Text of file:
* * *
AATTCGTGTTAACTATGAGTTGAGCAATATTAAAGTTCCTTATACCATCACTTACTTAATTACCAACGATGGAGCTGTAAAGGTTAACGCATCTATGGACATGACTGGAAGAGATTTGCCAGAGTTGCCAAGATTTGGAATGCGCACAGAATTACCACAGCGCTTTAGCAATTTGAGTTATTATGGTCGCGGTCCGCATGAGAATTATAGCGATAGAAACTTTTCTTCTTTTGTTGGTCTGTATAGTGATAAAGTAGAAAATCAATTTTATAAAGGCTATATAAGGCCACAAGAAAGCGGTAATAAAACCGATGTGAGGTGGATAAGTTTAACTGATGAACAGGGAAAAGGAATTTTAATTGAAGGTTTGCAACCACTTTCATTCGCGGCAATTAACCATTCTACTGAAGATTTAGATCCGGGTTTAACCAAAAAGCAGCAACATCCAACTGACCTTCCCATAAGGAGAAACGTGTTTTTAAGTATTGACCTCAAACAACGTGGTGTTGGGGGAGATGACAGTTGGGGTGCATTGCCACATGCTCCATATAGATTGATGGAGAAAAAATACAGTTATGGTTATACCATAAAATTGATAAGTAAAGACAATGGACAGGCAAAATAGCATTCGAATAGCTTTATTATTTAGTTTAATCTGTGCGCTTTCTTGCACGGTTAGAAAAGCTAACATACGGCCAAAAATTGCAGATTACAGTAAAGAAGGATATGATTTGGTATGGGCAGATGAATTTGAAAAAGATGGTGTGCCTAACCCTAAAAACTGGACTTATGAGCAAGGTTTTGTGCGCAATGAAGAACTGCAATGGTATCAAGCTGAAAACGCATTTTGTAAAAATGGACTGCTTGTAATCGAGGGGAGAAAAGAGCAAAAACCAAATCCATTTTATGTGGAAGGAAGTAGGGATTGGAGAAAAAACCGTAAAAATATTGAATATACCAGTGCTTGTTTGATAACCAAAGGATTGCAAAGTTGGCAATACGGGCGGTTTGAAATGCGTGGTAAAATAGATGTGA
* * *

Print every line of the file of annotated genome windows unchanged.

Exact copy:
AATTCGTGTTAACTATGAGTTGAGCAATATTAAAGTTCCTTATACCATCACTTACTTAATTACCAACGATGGAGCTGTAAAGGTTAACGCATCTATGGACATGACTGGAAGAGATTTGCCAGAGTTGCCAAGATTTGGAATGCGCACAGAATTACCACAGCGCTTTAGCAATTTGAGTTATTATGGTCGCGGTCCGCATGAGAATTATAGCGATAGAAACTTTTCTTCTTTTGTTGGTCTGTATAGTGATAAAGTAGAAAATCAATTTTATAAAGGCTATATAAGGCCACAAGAAAGCGGTAATAAAACCGATGTGAGGTGGATAAGTTTAACTGATGAACAGGGAAAAGGAATTTTAATTGAAGGTTTGCAACCACTTTCATTCGCGGCAATTAACCATTCTACTGAAGATTTAGATCCGGGTTTAACCAAAAAGCAGCAACATCCAACTGACCTTCCCATAAGGAGAAACGTGTTTTTAAGTATTGACCTCAAACAACGTGGTGTTGGGGGAGATGACAGTTGGGGTGCATTGCCACATGCTCCATATAGATTGATGGAGAAAAAATACAGTTATGGTTATACCATAAAATTGATAAGTAAAGACAATGGACAGGCAAAATAGCATTCGAATAGCTTTATTATTTAGTTTAATCTGTGCGCTTTCTTGCACGGTTAGAAAAGCTAACATACGGCCAAAAATTGCAGATTACAGTAAAGAAGGATATGATTTGGTATGGGCAGATGAATTTGAAAAAGATGGTGTGCCTAACCCTAAAAACTGGACTTATGAGCAAGGTTTTGTGCGCAATGAAGAACTGCAATGGTATCAAGCTGAAAACGCATTTTGTAAAAATGGACTGCTTGTAATCGAGGGGAGAAAAGAGCAAAAACCAAATCCATTTTATGTGGAAGGAAGTAGGGATTGGAGAAAAAACCGTAAAAATATTGAATATACCAGTGCTTGTTTGATAACCAAAGGATTGCAAAGTTGGCAATACGGGCGGTTTGAAATGCGTGGTAAAATAGATGTGA